A common stockholder is typically defined as an individual who owns shares of common stock, a percentage of ownership in a corporation, which, from a priority perspective, is the lowest tier of ownership available to individuals. In the event of bankruptcy, for example, common stockholders will only receive compensation after the claims made by preferred shareowners and bond owners are satisfied, among others. That being said, owning common stock still entitles an individual to a certain share of profits. The net income applicable to common shares is equal to the amount of after-tax profit available minus the required profit that must first be allocated to preferred shareholders.
The earnings available to common stockholders are typically calculated by subtracting dividends allocated to preferred shareholders from after-tax profit.
Evaluating the Common Stock Formula
In order to get started calculating your profits from common stock you own, you will first need to obtain a copy of the profit reports for the company in which you own shares. With this documentation, you should be able to locate information concerning after-tax profit, either annually or for the quarter. This sum represents the pool of funds available to all shareholders.
With this information, you must next deduct any profit that will be allocated to preferred shareholders. You can find this data by seeking out any reporting related to dividend payments to preferred shareholders. Once the sum of dividend payments has been subtracted from the after-tax profit, the remaining sum will be available for common stock shareholders.
Researching the History of Common Stock Performance
It may seem that common stockholders are getting a "raw deal" with respect to their investment. That being said, it is also important to remember that common stock has historically outperformed various other investment tools. With that in mind, investing in common stock is considered a prime strategy for many individuals. Using a small amount of math, you can quickly begin to calculate your own expected earnings from common stock.
Exploring Earnings Vs. Dividends
A critical distinction must be made between the earnings available to common stock owners and the dividend checks sent to preferred shareholders. Common stock equations do not typically factor in dividend payments to owners of these shares. Generally speaking, common stockholders do not receive a check when a company reports their after-tax profits. Instead, the earnings available to common stockholders can be channeled into the stock, raising its earnings per share value. When a stockholder decides to sell their shares, this increased earning per share value will translate to a higher sale price and, consequently, increased profit from the transaction.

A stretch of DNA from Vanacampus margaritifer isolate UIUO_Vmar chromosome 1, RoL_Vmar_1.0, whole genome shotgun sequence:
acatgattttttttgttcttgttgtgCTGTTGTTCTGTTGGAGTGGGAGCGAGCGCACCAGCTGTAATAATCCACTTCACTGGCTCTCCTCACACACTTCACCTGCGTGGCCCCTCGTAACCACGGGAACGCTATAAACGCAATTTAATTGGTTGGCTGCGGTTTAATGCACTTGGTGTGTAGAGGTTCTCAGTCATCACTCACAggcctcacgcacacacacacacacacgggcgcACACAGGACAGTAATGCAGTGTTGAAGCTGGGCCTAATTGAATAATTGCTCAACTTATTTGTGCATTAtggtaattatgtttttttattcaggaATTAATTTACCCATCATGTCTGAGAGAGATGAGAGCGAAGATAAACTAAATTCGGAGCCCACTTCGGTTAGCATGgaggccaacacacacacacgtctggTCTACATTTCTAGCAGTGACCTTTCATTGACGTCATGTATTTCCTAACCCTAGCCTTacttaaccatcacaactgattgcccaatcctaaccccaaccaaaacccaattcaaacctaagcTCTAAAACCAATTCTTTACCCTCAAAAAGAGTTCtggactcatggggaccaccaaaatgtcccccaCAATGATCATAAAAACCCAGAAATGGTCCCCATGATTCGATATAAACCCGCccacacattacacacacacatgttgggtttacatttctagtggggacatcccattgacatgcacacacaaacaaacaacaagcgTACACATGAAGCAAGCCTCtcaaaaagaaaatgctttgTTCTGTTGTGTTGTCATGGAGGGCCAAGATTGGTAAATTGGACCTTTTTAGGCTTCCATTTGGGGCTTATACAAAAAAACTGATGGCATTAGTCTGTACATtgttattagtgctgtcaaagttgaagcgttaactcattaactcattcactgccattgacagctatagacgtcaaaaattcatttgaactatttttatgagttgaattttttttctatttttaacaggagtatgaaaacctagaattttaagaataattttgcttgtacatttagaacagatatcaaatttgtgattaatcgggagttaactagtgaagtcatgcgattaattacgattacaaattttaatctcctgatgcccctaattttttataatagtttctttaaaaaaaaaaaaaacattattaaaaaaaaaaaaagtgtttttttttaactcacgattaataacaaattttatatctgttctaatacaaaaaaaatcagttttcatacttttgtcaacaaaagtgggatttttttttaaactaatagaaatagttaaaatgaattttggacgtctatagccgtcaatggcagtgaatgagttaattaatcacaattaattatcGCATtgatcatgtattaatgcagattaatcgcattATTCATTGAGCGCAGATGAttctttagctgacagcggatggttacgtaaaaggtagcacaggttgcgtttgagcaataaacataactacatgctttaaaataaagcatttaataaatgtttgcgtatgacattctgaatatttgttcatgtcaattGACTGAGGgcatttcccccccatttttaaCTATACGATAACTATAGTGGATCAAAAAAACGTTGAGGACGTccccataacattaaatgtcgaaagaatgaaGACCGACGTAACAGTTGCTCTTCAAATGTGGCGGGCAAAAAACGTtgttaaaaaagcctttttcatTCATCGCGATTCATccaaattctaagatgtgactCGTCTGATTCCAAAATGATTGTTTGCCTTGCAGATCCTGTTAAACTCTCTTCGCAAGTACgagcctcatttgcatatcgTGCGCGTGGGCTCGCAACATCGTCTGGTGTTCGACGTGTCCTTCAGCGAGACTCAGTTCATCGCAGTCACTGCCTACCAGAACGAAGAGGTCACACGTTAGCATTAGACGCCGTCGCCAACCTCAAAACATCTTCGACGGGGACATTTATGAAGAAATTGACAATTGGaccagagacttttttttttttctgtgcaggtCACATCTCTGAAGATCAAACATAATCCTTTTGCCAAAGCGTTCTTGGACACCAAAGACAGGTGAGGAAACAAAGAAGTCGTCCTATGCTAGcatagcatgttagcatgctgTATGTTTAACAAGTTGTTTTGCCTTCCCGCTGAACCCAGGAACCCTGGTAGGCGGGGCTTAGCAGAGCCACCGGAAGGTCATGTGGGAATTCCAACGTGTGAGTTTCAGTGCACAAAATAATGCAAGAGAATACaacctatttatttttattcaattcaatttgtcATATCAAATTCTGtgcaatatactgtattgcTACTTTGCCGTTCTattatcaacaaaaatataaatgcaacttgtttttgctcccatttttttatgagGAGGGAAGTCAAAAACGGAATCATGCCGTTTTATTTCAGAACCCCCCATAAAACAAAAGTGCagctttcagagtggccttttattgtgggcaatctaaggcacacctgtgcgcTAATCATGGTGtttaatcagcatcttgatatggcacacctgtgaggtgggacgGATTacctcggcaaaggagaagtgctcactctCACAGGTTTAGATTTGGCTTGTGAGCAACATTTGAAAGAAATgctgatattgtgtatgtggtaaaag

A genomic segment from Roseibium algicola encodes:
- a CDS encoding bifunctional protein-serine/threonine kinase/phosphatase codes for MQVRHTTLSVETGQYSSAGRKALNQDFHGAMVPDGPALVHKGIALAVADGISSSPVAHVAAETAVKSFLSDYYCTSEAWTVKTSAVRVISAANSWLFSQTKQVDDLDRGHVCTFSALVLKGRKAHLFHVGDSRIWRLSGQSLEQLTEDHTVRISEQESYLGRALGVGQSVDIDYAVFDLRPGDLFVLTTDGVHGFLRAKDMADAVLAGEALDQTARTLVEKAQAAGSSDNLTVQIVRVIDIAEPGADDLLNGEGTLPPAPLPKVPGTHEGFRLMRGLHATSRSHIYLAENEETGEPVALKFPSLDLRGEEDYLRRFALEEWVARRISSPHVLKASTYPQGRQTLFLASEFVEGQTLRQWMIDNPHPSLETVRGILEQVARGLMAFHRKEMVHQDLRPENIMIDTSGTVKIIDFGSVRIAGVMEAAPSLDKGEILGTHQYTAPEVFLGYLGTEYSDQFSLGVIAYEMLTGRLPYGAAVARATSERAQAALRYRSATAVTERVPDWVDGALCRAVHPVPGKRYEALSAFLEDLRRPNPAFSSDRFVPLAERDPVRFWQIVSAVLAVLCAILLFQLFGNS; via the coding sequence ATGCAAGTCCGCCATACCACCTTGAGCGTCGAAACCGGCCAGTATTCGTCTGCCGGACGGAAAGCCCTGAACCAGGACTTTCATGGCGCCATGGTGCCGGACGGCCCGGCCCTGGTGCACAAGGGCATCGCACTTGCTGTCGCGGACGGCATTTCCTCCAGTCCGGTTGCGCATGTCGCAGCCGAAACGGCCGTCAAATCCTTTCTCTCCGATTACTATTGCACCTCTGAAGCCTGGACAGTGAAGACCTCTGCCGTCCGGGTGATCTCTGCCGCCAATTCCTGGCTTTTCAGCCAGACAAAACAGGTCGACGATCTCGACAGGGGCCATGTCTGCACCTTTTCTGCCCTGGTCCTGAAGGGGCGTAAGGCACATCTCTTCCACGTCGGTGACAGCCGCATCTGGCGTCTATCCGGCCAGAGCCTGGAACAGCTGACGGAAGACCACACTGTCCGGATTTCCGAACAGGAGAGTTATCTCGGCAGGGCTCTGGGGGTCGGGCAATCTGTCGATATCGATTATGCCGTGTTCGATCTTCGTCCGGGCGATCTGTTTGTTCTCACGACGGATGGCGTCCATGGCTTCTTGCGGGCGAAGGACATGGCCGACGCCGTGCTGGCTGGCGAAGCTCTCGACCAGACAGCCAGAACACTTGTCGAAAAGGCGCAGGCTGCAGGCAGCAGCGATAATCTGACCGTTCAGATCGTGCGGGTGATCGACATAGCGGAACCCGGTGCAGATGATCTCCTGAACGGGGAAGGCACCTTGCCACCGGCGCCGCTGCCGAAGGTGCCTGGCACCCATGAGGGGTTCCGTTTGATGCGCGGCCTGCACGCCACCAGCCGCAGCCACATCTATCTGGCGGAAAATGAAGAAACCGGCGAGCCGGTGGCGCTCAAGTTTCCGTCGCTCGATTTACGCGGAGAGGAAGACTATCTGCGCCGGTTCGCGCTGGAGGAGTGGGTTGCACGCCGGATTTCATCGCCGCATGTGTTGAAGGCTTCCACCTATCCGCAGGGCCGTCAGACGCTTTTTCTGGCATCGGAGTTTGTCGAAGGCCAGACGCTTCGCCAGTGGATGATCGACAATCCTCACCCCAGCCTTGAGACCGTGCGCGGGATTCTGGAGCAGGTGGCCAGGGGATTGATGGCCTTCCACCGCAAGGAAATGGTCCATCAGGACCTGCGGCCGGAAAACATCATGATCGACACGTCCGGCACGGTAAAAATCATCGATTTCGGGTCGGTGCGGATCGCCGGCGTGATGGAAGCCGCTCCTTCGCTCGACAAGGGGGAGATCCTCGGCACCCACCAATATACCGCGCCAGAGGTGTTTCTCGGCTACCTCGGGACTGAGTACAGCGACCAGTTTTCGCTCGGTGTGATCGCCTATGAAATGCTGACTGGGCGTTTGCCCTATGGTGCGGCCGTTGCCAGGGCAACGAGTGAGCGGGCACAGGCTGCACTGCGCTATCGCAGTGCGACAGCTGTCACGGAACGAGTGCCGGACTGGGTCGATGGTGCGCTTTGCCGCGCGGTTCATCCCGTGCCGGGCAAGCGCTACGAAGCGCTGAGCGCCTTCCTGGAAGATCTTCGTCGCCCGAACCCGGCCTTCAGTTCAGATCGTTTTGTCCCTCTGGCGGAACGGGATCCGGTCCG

Voting on Dividend Payments
If dividends are to be paid to common stockholders, this decision must be made by the board of directors for the company. In the event that dividends will be paid the board of directors will allocate a specific portion of after-tax profit to this as they see fit. Common stockholders will have little, if any, decision-making ability with respect to this particular issue. That being said, common stockholders can vote on elections for board of directors when these opportunities arise.
Locating More Information
Common stockholders who would like to retrieve all pertinent data regarding current earnings available as well as historical payouts can utilize the U.S. Securities and Exchange Commission's EDGAR database. This trove of data includes all Form 10-K and Form 10-Q filings that have been made by publicly traded companies. These forms give stockholders access to annual and quarterly financial positions of a company, respectively.
Again, although it may seem that common stockholders continue to receive the bare minimum with respect to profitability, it is important to remember that this particular investment platform has long outperformed its peers with respect to return rates. With that in mind, common stockholders should eagerly welcome news of corporate profits and hold on to their shares in order to profit over the long term.
Ryan Cockerham is a nationally recognized author specializing in all things innovation, business and creativity. His work has served the business, nonprofit and political community. Ryan's work has been featured at Zacks Investment Research, SFGate Home Guides, Bloomberg, HuffPost and more.